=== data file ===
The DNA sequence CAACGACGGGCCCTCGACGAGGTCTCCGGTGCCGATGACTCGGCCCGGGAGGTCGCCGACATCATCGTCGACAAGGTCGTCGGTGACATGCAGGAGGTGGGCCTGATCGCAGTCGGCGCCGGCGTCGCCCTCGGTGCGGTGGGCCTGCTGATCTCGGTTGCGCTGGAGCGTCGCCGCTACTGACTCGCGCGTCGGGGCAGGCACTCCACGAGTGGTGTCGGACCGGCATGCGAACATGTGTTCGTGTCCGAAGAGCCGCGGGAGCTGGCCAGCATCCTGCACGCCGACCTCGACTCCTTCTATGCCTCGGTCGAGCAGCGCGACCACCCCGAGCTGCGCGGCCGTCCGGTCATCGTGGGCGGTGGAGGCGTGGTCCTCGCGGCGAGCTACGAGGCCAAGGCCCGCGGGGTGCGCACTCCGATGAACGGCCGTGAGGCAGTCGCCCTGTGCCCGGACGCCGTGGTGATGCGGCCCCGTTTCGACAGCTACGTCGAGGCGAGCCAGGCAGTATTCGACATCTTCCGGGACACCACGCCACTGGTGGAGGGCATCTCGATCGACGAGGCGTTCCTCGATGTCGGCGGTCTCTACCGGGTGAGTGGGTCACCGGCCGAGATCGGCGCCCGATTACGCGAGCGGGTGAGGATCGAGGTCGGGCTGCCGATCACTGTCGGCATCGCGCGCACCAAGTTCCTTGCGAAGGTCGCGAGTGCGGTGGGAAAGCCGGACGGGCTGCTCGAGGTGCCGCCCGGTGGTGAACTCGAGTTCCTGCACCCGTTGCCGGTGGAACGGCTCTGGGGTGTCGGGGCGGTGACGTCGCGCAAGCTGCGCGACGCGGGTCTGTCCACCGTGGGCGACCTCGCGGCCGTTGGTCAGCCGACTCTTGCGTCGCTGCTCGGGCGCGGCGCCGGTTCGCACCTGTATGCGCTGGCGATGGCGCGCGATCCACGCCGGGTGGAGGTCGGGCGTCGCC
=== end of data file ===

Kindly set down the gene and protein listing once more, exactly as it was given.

The DNA sequence CAACGACGGGCCCTCGACGAGGTCTCCGGTGCCGATGACTCGGCCCGGGAGGTCGCCGACATCATCGTCGACAAGGTCGTCGGTGACATGCAGGAGGTGGGCCTGATCGCAGTCGGCGCCGGCGTCGCCCTCGGTGCGGTGGGCCTGCTGATCTCGGTTGCGCTGGAGCGTCGCCGCTACTGACTCGCGCGTCGGGGCAGGCACTCCACGAGTGGTGTCGGACCGGCATGCGAACATGTGTTCGTGTCCGAAGAGCCGCGGGAGCTGGCCAGCATCCTGCACGCCGACCTCGACTCCTTCTATGCCTCGGTCGAGCAGCGCGACCACCCCGAGCTGCGCGGCCGTCCGGTCATCGTGGGCGGTGGAGGCGTGGTCCTCGCGGCGAGCTACGAGGCCAAGGCCCGCGGGGTGCGCACTCCGATGAACGGCCGTGAGGCAGTCGCCCTGTGCCCGGACGCCGTGGTGATGCGGCCCCGTTTCGACAGCTACGTCGAGGCGAGCCAGGCAGTATTCGACATCTTCCGGGACACCACGCCACTGGTGGAGGGCATCTCGATCGACGAGGCGTTCCTCGATGTCGGCGGTCTCTACCGGGTGAGTGGGTCACCGGCCGAGATCGGCGCCCGATTACGCGAGCGGGTGAGGATCGAGGTCGGGCTGCCGATCACTGTCGGCATCGCGCGCACCAAGTTCCTTGCGAAGGTCGCGAGTGCGGTGGGAAAGCCGGACGGGCTGCTCGAGGTGCCGCCCGGTGGTGAACTCGAGTTCCTGCACCCGTTGCCGGTGGAACGGCTCTGGGGTGTCGGGGCGGTGACGTCGCGCAAGCTGCGCGACGCGGGTCTGTCCACCGTGGGCGACCTCGCGGCCGTTGGTCAGCCGACTCTTGCGTCGCTGCTCGGGCGCGGCGCCGGTTCGCACCTGTATGCGCTGGCGATGGCGCGCGATCCACGCCGGGTGGAGGTCGGGCGTCGCC